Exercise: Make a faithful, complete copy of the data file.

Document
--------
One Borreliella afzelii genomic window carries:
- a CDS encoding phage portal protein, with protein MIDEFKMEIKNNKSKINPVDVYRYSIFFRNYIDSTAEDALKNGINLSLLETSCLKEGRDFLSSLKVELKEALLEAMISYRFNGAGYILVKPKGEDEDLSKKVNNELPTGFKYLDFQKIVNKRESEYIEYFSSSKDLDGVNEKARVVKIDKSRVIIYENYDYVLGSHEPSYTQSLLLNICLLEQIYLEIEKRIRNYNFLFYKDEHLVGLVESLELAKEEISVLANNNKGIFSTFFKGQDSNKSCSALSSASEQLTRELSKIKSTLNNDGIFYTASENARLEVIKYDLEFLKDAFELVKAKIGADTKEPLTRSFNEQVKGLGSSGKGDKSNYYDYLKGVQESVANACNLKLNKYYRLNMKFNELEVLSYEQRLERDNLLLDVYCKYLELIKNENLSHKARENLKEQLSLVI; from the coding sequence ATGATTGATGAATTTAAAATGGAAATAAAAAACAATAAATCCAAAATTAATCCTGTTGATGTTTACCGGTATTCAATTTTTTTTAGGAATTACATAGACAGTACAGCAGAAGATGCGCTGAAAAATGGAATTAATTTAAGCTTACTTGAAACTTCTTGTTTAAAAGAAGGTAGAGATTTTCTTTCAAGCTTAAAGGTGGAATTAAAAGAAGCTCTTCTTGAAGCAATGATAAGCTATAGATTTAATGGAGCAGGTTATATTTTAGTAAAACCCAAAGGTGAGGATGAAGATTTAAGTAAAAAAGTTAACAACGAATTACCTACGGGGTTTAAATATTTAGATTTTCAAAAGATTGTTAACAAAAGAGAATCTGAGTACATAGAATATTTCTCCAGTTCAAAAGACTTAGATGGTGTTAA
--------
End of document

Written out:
One Borreliella afzelii genomic window carries:
- a CDS encoding phage portal protein, with protein MIDEFKMEIKNNKSKINPVDVYRYSIFFRNYIDSTAEDALKNGINLSLLETSCLKEGRDFLSSLKVELKEALLEAMISYRFNGAGYILVKPKGEDEDLSKKVNNELPTGFKYLDFQKIVNKRESEYIEYFSSSKDLDGVNEKARVVKIDKSRVIIYENYDYVLGSHEPSYTQSLLLNICLLEQIYLEIEKRIRNYNFLFYKDEHLVGLVESLELAKEEISVLANNNKGIFSTFFKGQDSNKSCSALSSASEQLTRELSKIKSTLNNDGIFYTASENARLEVIKYDLEFLKDAFELVKAKIGADTKEPLTRSFNEQVKGLGSSGKGDKSNYYDYLKGVQESVANACNLKLNKYYRLNMKFNELEVLSYEQRLERDNLLLDVYCKYLELIKNENLSHKARENLKEQLSLVI; from the coding sequence ATGATTGATGAATTTAAAATGGAAATAAAAAACAATAAATCCAAAATTAATCCTGTTGATGTTTACCGGTATTCAATTTTTTTTAGGAATTACATAGACAGTACAGCAGAAGATGCGCTGAAAAATGGAATTAATTTAAGCTTACTTGAAACTTCTTGTTTAAAAGAAGGTAGAGATTTTCTTTCAAGCTTAAAGGTGGAATTAAAAGAAGCTCTTCTTGAAGCAATGATAAGCTATAGATTTAATGGAGCAGGTTATATTTTAGTAAAACCCAAAGGTGAGGATGAAGATTTAAGTAAAAAAGTTAACAACGAATTACCTACGGGGTTTAAATATTTAGATTTTCAAAAGATTGTTAACAAAAGAGAATCTGAGTACATAGAATATTTCTCCAGTTCAAAAGACTTAGATGGTGTTAA